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Brandon Crawford confirms that he’s no longer the shortstop

This will take some getting used to for everyone.

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Brandon Crawford bending over to field a grounder Photo by Lachlan Cunningham/Getty Images

There’s been an interesting question hanging over the San Francisco Giants head since the start of the offseason: a question that hadn’t been asked in about a decade. Who would be the team’s shortstop in 2023?

Brandon Crawford had been the incumbent since 2012, and in that time had established himself as the greatest shortstop in franchise history — and one of the greatest players in Giants history, period. But the Giants needed to make a splash in free agency, and there was a funny trend: four of the top five position player free agents were shortstops.

The Giants weren’t looking to upgrade from Crawford. They were simply trying to ugrade their overall talent. Had they signed Aaron Judge, as they tried so hard to do, they would have comfortably and confidently entered 2023 with Crawford as the starting shortstop.

But they did not sign Judge, and had to pivot elsewhere.

When the offseason began, everyone was quick to wonder what would happen in this scenario. Had the Giants signed Trea Turner, the assumption was that Crawford would stay at shortstop to ride out his contract. Turner is a good, not great defensive shortstop, and had already spent time playing second base to accommodate Corey Seager when the Los Angeles Dodgers traded for him.

Had the Giants signed Dansby Swanson or Xander Bogaerts, it was unknown what would happen.

But if the Giants were to sign Carlos Correa, the reports had already made it clear: he would be the starting shortstop, and Crawford would learn a new position.

The Giants did, indeed, sign Correa. And Crawford is, indeed, learning a new position.

Crawford spoke with The Athletic’s Andrew Baggarly via text message, and took a company line, saying, “Our team definitely got much better. He’s been one of the better players in the league for years, and it’s obviously exciting to get a player of his caliber to San Francisco.” He then revealed that the plan is to play a new position, though it’s not clear whether that is second or third base. Said the three-time All-Star, “I’ve been told [shortstop is] where he’ll stay, so that puts me in a much different situation than I’ve ever been faced with in professional baseball. So, the rest of this off-season, spring training, and during the season, I will be working my hardest to be the best I can be at a different position and help us get back to the postseason.”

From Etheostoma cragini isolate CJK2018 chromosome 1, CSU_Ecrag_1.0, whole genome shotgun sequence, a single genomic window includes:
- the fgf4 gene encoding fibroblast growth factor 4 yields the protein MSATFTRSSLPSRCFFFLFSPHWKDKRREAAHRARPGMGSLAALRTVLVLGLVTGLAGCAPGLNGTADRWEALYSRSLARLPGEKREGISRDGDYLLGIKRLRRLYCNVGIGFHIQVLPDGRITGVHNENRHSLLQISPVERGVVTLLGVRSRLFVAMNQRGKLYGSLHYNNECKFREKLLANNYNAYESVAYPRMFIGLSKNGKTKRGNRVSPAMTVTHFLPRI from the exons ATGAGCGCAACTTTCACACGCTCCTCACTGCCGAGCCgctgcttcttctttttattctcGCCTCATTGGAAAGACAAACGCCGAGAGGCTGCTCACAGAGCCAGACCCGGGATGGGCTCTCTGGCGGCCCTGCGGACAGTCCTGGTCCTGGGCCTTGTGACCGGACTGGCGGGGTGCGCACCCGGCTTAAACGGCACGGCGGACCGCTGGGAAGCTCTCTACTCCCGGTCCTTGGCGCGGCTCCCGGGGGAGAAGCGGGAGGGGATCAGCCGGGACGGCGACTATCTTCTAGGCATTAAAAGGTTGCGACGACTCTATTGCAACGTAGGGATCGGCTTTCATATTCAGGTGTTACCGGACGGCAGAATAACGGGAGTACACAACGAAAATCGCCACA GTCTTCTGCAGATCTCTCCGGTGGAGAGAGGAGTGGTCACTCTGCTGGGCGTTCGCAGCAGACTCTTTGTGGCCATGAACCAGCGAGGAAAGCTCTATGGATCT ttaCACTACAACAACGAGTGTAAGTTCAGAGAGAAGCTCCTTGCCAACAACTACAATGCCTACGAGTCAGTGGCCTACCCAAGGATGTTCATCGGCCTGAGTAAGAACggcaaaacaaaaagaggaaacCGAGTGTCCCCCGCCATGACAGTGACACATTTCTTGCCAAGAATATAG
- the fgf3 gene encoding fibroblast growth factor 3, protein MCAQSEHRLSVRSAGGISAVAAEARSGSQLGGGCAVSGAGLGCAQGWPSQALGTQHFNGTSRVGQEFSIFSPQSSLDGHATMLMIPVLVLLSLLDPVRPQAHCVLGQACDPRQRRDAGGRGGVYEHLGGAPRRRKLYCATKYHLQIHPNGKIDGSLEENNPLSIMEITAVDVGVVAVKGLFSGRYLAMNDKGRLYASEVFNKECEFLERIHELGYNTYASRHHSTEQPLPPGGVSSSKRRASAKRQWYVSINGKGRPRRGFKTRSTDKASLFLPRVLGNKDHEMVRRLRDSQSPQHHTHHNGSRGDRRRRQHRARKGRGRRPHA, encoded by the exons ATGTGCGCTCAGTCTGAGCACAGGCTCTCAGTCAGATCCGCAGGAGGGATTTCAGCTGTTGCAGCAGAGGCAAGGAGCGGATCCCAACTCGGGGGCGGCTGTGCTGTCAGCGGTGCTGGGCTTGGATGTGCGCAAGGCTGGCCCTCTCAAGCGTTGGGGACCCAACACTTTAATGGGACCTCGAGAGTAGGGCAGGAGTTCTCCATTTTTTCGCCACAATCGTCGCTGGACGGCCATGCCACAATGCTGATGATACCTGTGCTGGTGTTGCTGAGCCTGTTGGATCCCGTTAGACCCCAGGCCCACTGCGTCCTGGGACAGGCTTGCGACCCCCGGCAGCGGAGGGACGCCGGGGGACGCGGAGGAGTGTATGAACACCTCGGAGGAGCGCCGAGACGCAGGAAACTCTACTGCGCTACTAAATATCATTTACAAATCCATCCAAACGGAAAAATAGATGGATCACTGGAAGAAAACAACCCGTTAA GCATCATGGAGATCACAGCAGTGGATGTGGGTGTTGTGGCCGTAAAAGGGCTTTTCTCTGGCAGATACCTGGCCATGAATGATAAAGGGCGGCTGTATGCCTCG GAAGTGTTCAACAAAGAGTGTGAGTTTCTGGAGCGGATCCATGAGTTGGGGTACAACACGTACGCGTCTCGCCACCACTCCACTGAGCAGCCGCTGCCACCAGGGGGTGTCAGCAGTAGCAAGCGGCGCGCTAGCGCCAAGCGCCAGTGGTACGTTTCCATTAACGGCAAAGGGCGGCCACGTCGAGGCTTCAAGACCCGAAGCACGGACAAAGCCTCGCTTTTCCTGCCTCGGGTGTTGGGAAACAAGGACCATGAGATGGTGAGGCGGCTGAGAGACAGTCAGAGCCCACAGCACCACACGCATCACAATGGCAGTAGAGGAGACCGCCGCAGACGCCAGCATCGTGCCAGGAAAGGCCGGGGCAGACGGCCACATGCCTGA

Baggarly noted that Crawford is, understandably, reluctant by his own admission to move off of the only position he’s ever played ... and a position where’s he’s won four Gold Gloves which, it’s worth noting, is three more than Correa has.

But he’s nearly eight years older than the Giants shiny new toy, so the Giants decision was obvious. Both players are a part of the present, but one represents the future and one the past. One was a Gold Glove winner in 2021; the other was a Platinum Glove winner.

Baggarly reported that Crawford was not briefed on any of this before the Giants signed Correa, but that Farhan Zaidi and Gabe Kapler called him within minutes of the news breaking to let him know what the future held for him.

A transition to a new position will certainly be a challenge for Crawford, but he certainly has the glove, footwork, and IQ necessary to be an elite second baseman or third baseman ... and the arm strength necessary to excel at the latter. With Tommy La Stella the only other left-handed hitting infielder on the 40-man roster — excluding LaMonte Wade Jr., who can play first base — the Giants will surely rely heavily on Crawford wherever he plays.

He’ll be penciled in to start somewhere every time the Giants face a right-handed pitcher and, depending on the defensive transition and the ability for his bat to rebound — his wRC+ in 2021 was nearly identical to Correa’s in 2022 — he could still be an every day player. He’s still one of the team’s best position players, even if he’ll be playing a position he hasn’t played since his youth.

It’s also a near sure thing that Crawford will see plenty of time at shortstop in 2023. The Giants, more than almost any team in baseball, like to rest players to keep them fresh, so Correa will surely get some days off, or at least some days at designated hitter. And since breaking camp as the Houston Astros starting shortstop in 2015, Correa has only played in 888 out of a possible 1,194 games ... meaning he’s taken the field just 74.4% of the time.

Crawford is the greatest shortstop in Giants history, and it’s overwhelmingly likely that he’ll be the greatest shortstop in Giants history in 2035, when Correa’s contract expires. But this year he’ll get to try his hand at something else.

That will be an adjustment for him. And it will be an adjustment for all of us.